OLIMPIA – Frame

1.750,00

Of rectangular shape, the Olimpia picture frame in rock crystal combines all the best of Italian craftsmanship.

Availability: pre order now !
Shipment: shipping on November 24th
Dimensions: Cm 21 x 29 – photo 17.2 x 11.2 cm
Materials: Rock crystal and cobalt bronze
SKU: IBISCO-1 Category:

Description

After over a year of design and back and forth with the artisans, Madagascar, the shipping company, and customs, we were able to create the stunning Olimpia, one of the most sophisticated pieces in the collection. The rock crystal was flown in from Madagascar , and the cobalt bronze base, as well as the back, were handcrafted by our trusted artisans, who spent months in contact with the galvanic to create the perfect effect and find the correct engineering balance to allow the Olimpia  frame to come to life.
 
In the photo (only for show) we remember that time Franca Sozzani and Robert Rabenstainer asked Giberto and his wife Bianca to dress in tight or  morning suit for the 2007 Uomo Vogue edition in which other couples also dressed in menswear. Luckily the amazing photographer Deborah Turbeville was in town to photograph Palazzo Papadopoli, today Aman Venice, with its inhabitants. Finally she made the shot happen, and, yes, we had the shot cropped to only fit Gibi.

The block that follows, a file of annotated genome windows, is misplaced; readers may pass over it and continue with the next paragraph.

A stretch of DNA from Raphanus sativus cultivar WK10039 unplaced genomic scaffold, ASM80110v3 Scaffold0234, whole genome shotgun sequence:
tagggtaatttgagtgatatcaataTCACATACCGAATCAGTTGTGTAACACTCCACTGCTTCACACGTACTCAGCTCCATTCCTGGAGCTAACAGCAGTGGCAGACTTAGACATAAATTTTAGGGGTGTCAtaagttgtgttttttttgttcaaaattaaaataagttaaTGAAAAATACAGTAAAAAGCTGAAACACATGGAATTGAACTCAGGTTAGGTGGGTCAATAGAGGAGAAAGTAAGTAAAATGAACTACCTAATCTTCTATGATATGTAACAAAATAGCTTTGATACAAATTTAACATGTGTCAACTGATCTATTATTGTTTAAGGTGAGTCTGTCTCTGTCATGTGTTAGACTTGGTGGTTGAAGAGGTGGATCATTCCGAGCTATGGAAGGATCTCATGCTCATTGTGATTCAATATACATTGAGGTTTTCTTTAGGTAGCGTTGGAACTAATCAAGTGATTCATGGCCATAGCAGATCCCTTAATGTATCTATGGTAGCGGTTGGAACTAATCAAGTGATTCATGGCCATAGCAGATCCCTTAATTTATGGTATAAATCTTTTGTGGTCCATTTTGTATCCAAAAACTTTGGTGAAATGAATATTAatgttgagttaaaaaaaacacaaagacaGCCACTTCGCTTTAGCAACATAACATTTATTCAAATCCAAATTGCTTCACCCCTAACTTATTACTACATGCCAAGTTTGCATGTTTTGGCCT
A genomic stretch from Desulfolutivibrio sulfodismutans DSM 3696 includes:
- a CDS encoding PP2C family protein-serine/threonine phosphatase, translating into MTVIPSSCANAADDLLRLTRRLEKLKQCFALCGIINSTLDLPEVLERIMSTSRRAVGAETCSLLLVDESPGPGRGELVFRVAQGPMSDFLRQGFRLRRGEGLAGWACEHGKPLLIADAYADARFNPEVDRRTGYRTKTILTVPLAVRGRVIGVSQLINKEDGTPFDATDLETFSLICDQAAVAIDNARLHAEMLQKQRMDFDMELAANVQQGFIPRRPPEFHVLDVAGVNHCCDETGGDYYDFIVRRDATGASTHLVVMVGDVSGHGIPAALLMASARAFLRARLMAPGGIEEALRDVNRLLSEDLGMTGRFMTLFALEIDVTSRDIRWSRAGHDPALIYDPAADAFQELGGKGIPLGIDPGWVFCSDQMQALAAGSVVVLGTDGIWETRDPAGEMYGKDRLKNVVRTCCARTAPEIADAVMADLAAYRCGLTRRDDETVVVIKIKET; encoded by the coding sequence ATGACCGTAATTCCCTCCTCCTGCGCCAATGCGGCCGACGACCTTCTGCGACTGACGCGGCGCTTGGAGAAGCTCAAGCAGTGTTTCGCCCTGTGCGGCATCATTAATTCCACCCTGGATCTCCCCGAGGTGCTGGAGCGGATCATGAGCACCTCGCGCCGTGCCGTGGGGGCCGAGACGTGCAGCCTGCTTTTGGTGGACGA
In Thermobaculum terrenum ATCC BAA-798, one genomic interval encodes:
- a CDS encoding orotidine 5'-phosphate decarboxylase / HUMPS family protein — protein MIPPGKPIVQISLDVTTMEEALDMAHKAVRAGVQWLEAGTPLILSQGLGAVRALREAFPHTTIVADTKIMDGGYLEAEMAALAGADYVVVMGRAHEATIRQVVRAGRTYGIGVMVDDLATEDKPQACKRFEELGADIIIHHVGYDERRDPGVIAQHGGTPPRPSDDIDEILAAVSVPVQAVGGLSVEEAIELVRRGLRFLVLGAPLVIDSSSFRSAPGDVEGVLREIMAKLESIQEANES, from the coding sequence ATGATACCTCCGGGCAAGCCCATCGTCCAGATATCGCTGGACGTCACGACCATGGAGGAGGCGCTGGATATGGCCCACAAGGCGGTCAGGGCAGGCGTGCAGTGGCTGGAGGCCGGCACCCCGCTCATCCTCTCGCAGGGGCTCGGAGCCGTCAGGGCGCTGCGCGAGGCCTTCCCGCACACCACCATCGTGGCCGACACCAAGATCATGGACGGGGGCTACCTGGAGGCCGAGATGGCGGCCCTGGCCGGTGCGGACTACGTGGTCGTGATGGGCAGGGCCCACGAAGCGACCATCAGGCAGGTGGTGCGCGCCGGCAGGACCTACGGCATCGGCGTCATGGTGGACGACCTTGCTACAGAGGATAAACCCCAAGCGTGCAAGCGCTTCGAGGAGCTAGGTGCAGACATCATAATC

The Designer

The life of Giberto Arrivabene Valenti Gonzaga is viscerally linked to Venice. His childhood memories, the most beautiful, are those that have taken place in the rooms of Palazzo Papadopoli, between frescoes of Tiepolo and family affection. “In my earliest memories Venice had other colours. It was more obscure, dramatic, decayed and deeply romantic – simply beautiful. There wasn’t the same light like there is today – more dazzling perhaps, but less poetic.”

Craftmanship

Each piece derives from a watercolour sketch made by Giberto on tracing paper: “When I see something that inspires me, or an object that I like, I sketch and rework it – then move on to the realization of it.”

The glass, the main material in the collections, is worked exclusively in Murano. Each glass, each specific object, is blown by master glassmakers in the Venetian furnaces.

Giberto takes his watercolours to discuss with them and refine the project, check its feasibility, and to make eventual changes.